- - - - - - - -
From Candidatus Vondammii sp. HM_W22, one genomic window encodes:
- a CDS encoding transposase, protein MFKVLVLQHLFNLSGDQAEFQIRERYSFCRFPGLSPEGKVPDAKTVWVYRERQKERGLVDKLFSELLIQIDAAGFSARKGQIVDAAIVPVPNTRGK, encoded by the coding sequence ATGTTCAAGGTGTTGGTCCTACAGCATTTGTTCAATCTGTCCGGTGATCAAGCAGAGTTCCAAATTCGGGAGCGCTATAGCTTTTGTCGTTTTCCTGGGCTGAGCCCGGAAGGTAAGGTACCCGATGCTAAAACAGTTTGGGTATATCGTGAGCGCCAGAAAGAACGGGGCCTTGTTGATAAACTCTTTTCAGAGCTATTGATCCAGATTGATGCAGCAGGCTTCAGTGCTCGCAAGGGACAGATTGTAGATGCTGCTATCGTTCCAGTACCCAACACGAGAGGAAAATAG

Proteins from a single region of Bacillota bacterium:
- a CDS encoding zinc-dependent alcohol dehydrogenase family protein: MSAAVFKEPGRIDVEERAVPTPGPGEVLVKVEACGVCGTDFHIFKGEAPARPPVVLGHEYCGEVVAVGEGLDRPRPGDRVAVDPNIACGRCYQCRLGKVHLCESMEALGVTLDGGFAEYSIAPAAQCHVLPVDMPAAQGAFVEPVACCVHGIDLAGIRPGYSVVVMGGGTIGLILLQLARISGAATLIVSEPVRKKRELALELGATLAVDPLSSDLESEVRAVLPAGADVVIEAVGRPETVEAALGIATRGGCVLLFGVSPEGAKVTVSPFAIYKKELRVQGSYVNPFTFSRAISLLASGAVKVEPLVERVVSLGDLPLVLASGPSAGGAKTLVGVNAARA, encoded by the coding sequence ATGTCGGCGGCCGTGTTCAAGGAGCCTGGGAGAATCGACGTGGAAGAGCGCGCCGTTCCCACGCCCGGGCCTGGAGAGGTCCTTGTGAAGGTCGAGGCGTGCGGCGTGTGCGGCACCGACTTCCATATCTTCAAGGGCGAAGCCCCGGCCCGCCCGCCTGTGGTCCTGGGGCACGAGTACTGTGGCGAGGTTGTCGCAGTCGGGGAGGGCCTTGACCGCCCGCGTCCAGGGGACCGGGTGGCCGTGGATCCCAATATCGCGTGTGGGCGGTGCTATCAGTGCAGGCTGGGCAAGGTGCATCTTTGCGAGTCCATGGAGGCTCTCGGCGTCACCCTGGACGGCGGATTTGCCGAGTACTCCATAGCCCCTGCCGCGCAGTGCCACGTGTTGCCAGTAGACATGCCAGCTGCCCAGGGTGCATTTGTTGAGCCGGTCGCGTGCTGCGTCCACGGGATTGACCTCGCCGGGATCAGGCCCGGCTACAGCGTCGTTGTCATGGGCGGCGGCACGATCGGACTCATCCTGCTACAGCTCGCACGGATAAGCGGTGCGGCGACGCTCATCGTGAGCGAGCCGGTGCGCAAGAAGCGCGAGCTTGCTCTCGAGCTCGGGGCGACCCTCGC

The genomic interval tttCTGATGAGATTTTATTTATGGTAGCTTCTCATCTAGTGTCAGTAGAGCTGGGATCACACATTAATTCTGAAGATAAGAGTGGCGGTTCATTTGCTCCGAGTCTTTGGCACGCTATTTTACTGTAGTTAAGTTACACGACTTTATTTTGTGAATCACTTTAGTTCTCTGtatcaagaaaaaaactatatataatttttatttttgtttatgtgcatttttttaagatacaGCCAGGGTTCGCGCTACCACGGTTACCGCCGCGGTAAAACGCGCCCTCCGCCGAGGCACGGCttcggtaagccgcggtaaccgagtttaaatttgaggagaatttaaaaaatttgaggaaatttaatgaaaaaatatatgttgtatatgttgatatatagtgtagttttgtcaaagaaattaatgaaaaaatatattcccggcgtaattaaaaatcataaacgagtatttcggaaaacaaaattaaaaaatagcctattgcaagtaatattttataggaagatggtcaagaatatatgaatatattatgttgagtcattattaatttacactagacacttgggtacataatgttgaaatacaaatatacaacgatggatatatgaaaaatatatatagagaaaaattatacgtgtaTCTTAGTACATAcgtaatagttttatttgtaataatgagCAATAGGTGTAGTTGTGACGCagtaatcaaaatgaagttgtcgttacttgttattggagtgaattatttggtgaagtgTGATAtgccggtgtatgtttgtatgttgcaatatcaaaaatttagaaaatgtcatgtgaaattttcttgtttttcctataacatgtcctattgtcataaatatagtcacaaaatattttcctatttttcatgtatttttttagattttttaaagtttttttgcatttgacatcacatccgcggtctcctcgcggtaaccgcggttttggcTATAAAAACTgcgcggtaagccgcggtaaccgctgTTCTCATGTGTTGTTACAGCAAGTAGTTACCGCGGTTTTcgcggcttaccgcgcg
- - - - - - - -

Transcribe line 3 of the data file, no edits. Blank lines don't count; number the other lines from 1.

Proteins from a single region of Bacillota bacterium: